In the 2020 CCES, there are 44,131 white respondents. There are 1,892 Southern Baptist Republicans. There are 1,107 non-denom Republicans. There are 1,102 United Methodist Republicans. Democrats in the UMC, ELCA, ECUSA, ABCUSA, DoC, CoC, and PCA combined are 1,296.
Commentary by Dr. Whitesel: When coaching churches, I am often asked by the lead pastor to help staff members become more productive. Here are some practical insights to accomplish this.
by Alice Boyes, Harvard Business Review, 7/3/18.
In a series of studies recently published in the Journal of Consumer Research, people typically chose to complete tasks that had very short deadlines attached to them, even in situations in which tasks with less pressing deadlines were just as easy and promised a bigger reward.
… implement strategies that will incrementally move you in the right direction but don’t require much effort.
Schedule Important Tasks, and Give Yourself Way More Time Than You’ll Need
Research shows that scheduling when and where you’ll do something makes it dramatically more likely that the task will get done.
For very important and long-avoided tasks, I like a strategy that I call “clearing the decks,” which means assigning a particular task to be the only one I work on for an entire day.
Isolate the Most Impactful Elements of Important Tasks
…If you habitually set goals so lofty you end up putting them off, try this: When you consider a goal, also consider a half-size version. Mentally put your original version and the half-size version side by side, and ask yourself which is the better (more realistic) goal. If your task still feels intimidating, shrink it further until it feels doable. You might end up with a goal that’s one-fourth or one-tenth the size of what you initially considered but that’s more achievable — and once you start, you can always keep going.
Anticipate and Manage Feelings of Anxiety
…Broadly speaking, working on important things typically requires having good skills for tolerating uncomfortable emotions. Here’s a personal example: Reading the work of writers who are better than I am is useful for improving my skills, but it triggers envy and social comparison. Acknowledging and labeling the specific emotions that make an experience emotionally challenging is a basic but effective step for reducing those emotions.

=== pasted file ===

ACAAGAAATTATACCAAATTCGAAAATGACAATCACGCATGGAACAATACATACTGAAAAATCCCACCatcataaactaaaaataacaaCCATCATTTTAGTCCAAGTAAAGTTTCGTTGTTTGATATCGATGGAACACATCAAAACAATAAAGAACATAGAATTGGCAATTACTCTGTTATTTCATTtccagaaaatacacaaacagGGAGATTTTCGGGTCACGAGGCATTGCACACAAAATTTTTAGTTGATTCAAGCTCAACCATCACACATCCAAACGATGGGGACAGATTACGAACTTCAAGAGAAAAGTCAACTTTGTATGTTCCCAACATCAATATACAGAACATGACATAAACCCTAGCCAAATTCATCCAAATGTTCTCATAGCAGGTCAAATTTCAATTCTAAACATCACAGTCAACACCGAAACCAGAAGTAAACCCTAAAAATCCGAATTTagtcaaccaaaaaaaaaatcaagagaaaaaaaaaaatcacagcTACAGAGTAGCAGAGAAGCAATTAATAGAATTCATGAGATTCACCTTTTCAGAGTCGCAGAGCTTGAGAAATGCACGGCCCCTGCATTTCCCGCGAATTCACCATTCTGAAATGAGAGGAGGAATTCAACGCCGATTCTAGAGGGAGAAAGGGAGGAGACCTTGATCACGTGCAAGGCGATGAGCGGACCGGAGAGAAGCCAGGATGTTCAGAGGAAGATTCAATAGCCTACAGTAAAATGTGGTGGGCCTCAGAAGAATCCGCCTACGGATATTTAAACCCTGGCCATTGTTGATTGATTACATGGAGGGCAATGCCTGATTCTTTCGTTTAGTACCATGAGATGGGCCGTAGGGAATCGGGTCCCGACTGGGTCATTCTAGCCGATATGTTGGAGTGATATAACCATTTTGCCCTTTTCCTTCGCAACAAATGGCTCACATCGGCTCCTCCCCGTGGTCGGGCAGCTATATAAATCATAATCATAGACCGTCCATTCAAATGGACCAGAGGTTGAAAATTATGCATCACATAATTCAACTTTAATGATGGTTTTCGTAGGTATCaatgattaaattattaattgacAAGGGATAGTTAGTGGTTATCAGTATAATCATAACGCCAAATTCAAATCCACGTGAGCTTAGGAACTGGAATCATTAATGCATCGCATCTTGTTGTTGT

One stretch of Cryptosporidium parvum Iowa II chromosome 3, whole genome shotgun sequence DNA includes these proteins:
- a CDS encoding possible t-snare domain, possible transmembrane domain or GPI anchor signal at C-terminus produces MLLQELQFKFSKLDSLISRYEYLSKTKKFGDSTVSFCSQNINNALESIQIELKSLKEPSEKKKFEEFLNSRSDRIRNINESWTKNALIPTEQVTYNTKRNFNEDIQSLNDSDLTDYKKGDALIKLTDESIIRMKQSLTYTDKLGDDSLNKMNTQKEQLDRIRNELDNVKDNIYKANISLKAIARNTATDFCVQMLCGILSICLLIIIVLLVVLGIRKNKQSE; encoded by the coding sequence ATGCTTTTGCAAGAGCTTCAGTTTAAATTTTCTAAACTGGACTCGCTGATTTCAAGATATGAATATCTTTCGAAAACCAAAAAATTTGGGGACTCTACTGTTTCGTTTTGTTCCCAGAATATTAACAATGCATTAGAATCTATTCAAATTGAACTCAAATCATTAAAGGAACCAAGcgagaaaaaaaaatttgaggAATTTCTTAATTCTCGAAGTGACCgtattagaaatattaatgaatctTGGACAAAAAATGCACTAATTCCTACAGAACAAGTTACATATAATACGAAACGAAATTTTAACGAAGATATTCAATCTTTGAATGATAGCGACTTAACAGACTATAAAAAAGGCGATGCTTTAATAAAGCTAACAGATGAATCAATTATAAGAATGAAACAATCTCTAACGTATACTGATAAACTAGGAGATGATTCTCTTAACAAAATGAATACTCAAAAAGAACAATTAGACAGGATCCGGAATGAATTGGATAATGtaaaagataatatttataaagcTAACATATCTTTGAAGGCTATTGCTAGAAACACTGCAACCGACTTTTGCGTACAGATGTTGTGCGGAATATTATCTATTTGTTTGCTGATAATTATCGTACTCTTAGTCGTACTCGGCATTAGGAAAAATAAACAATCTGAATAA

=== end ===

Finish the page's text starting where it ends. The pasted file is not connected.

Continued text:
Spend Less Time on Unimportant Tasks
Unimportant tasks have a nasty tendency of taking up more time than they should. For example, you might sit down to proofread an employee’s report — but before you know it, you’ve spent an hour rewriting the whole thing. In the future, you might decide to limit yourself to making your three most important comments on any piece of work that’s fundamentally acceptable, or give yourself a time limit for how long you’ll spend providing notes.
Prioritize Tasks That Will Reduce Your Number of Urgent but Unimportant Tasks
In modern life, it’s easy to fall into the trap of being “too busy chasing cows to build a fence.” The sorts of scenarios you most want to avoid are fixing the same problems over and over or giving the same instructions repeatedly. To overcome a pattern of spending all day “chasing cows,” you can outsource, automate, batch small tasks, eliminate tasks, streamline your workflow, or create templates for recurring tasks. Look for situations in which you can make an investment of time once to set up a system that will save you time in the future, such as setting up a recurring order for office supplies rather than ordering items one at a time as you run out.
One specific strategy I cover in The Healthy Mind Toolkit is retraining the “decision leeches” in your life. Decision leeches are people who defer decisions to you. For example, you might ask someone else to make a decision, but instead of doing it, they email you a list of options for you to look at, putting the responsibility back on you. Instead of automatically answering the person, ask them to make a clear recommendation.